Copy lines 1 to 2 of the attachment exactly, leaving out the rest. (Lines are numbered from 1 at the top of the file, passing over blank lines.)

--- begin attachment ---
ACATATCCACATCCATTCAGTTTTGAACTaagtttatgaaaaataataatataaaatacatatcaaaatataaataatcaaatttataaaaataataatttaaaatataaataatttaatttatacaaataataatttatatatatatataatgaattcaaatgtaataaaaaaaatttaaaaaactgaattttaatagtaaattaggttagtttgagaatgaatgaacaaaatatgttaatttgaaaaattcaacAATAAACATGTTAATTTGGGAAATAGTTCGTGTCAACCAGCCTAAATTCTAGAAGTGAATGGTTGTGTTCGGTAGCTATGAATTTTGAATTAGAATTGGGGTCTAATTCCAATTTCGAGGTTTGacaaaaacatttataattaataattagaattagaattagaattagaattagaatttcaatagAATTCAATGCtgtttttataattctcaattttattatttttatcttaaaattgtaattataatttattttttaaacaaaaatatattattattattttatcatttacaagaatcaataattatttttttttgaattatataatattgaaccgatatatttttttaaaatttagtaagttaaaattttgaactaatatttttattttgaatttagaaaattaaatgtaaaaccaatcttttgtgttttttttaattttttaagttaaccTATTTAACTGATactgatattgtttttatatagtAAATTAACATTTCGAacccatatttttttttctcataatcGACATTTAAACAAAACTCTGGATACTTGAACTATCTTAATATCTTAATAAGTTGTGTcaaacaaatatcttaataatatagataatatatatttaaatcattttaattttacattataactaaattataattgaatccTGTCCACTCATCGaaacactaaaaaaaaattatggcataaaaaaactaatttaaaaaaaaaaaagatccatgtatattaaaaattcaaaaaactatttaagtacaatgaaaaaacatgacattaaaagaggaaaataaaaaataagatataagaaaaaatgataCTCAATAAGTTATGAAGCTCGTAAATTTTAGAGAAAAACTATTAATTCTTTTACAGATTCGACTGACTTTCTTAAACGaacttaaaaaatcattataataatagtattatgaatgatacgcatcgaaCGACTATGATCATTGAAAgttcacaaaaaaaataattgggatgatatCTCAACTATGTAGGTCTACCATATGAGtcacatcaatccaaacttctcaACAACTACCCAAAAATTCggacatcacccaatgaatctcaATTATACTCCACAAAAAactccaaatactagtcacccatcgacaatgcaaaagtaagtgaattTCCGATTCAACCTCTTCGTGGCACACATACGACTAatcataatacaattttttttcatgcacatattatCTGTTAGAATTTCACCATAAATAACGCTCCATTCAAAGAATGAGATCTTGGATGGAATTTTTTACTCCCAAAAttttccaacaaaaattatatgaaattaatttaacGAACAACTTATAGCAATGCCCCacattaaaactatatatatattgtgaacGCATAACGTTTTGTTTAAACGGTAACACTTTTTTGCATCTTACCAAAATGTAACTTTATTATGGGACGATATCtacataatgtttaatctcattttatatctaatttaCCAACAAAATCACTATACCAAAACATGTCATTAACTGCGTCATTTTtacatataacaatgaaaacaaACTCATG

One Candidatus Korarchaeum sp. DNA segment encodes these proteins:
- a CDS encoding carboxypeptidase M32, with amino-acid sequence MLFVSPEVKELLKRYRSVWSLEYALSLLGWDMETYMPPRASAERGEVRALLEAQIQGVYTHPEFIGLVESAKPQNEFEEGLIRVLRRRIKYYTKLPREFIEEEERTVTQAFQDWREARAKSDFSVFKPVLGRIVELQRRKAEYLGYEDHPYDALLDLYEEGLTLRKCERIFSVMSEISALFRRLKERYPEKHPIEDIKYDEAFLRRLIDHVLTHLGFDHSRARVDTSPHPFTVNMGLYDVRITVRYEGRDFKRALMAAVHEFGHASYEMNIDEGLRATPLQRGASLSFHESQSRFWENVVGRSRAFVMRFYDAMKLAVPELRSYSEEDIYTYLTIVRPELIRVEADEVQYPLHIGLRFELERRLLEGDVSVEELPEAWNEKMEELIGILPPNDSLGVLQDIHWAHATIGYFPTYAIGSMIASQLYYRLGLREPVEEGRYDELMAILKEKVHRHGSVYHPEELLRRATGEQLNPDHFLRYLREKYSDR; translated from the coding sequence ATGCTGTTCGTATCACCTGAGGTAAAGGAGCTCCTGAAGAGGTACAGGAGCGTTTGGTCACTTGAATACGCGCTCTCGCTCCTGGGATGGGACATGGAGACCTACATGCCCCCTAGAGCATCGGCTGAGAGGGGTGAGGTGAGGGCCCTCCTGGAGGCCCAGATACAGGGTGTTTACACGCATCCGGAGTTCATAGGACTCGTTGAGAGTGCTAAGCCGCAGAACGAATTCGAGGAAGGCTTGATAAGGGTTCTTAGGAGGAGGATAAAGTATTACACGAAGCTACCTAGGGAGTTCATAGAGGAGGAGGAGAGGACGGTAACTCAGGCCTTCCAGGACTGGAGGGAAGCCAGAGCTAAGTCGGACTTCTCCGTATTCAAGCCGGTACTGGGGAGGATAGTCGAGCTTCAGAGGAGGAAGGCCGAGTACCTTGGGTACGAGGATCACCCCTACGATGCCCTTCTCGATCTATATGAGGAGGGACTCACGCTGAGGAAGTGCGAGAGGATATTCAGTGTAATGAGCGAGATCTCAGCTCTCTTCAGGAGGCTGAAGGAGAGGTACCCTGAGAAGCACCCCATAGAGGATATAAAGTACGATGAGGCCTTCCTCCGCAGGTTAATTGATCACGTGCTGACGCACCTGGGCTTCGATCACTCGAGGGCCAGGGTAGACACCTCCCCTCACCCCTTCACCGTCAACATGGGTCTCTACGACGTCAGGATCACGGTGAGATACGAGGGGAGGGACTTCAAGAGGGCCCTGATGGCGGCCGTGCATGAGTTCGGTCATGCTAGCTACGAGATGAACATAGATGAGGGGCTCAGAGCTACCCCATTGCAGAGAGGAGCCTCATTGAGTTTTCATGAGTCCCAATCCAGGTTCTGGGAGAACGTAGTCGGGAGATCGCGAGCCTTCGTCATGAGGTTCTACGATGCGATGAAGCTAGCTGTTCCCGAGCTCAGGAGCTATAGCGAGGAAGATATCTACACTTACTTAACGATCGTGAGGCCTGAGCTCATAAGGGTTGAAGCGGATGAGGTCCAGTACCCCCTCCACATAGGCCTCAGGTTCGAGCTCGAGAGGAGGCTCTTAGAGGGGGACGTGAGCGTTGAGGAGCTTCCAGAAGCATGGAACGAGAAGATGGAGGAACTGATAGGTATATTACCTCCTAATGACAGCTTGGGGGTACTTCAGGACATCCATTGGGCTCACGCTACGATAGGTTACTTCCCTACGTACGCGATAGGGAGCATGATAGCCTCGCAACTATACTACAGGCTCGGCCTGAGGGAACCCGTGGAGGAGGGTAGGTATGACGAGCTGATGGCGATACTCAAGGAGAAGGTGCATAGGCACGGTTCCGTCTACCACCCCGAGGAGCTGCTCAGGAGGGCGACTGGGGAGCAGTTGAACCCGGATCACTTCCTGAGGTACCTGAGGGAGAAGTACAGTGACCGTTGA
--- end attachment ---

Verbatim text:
ACATATCCACATCCATTCAGTTTTGAACTaagtttatgaaaaataataatataaaatacatatcaaaatataaataatcaaatttataaaaataataatttaaaatataaataatttaatttatacaaataataatttatatatatatataatgaattcaaatgtaataaaaaaaatttaaaaaactgaattttaatagtaaattaggttagtttgagaatgaatgaacaaaatatgttaatttgaaaaattcaacAATAAACATGTTAATTTGGGAAATAGTTCGTGTCAACCAGCCTAAATTCTAGAAGTGAATGGTTGTGTTCGGTAGCTATGAATTTTGAATTAGAATTGGGGTCTAATTCCAATTTCGAGGTTTGacaaaaacatttataattaataattagaattagaattagaattagaattagaatttcaatagAATTCAATGCtgtttttataattctcaattttattatttttatcttaaaattgtaattataatttattttttaaacaaaaatatattattattattttatcatttacaagaatcaataattatttttttttgaattatataatattgaaccgatatatttttttaaaatttagtaagttaaaattttgaactaatatttttattttgaatttagaaaattaaatgtaaaaccaatcttttgtgttttttttaattttttaagttaaccTATTTAACTGATactgatattgtttttatatagtAAATTAACATTTCGAacccatatttttttttctcataatcGACATTTAAACAAAACTCTGGATACTTGAACTATCTTAATATCTTAATAAGTTGTGTcaaacaaatatcttaataatatagataatatatatttaaatcattttaattttacattataactaaattataattgaatccTGTCCACTCATCGaaacactaaaaaaaaattatggcataaaaaaactaatttaaaaaaaaaaaagatccatgtatattaaaaattcaaaaaactatttaagtacaatgaaaaaacatgacattaaaagaggaaaataaaaaataagatataagaaaaaatgataCTCAATAAGTTATGAAGCTCGTAAATTTTAGAGAAAAACTATTAATTCTTTTACAGATTCGACTGACTTTCTTAAACGaacttaaaaaatcattataataatagtattatgaatgatacgcatcgaaCGACTATGATCATTGAAAgttcacaaaaaaaataattgggatgatatCTCAACTATGTAGGTCTACCATATGAGtcacatcaatccaaacttctcaACAACTACCCAAAAATTCggacatcacccaatgaatctcaATTATACTCCACAAAAAactccaaatactagtcacccatcgacaatgcaaaagtaagtgaattTCCGATTCAACCTCTTCGTGGCACACATACGACTAatcataatacaattttttttcatgcacatattatCTGTTAGAATTTCACCATAAATAACGCTCCATTCAAAGAATGAGATCTTGGATGGAATTTTTTACTCCCAAAAttttccaacaaaaattatatgaaattaatttaacGAACAACTTATAGCAATGCCCCacattaaaactatatatatattgtgaacGCATAACGTTTTGTTTAAACGGTAACACTTTTTTGCATCTTACCAAAATGTAACTTTATTATGGGACGATATCtacataatgtttaatctcattttatatctaatttaCCAACAAAATCACTATACCAAAACATGTCATTAACTGCGTCATTTTtacatataacaatgaaaacaaACTCATG

One Candidatus Korarchaeum sp. DNA segment encodes these proteins: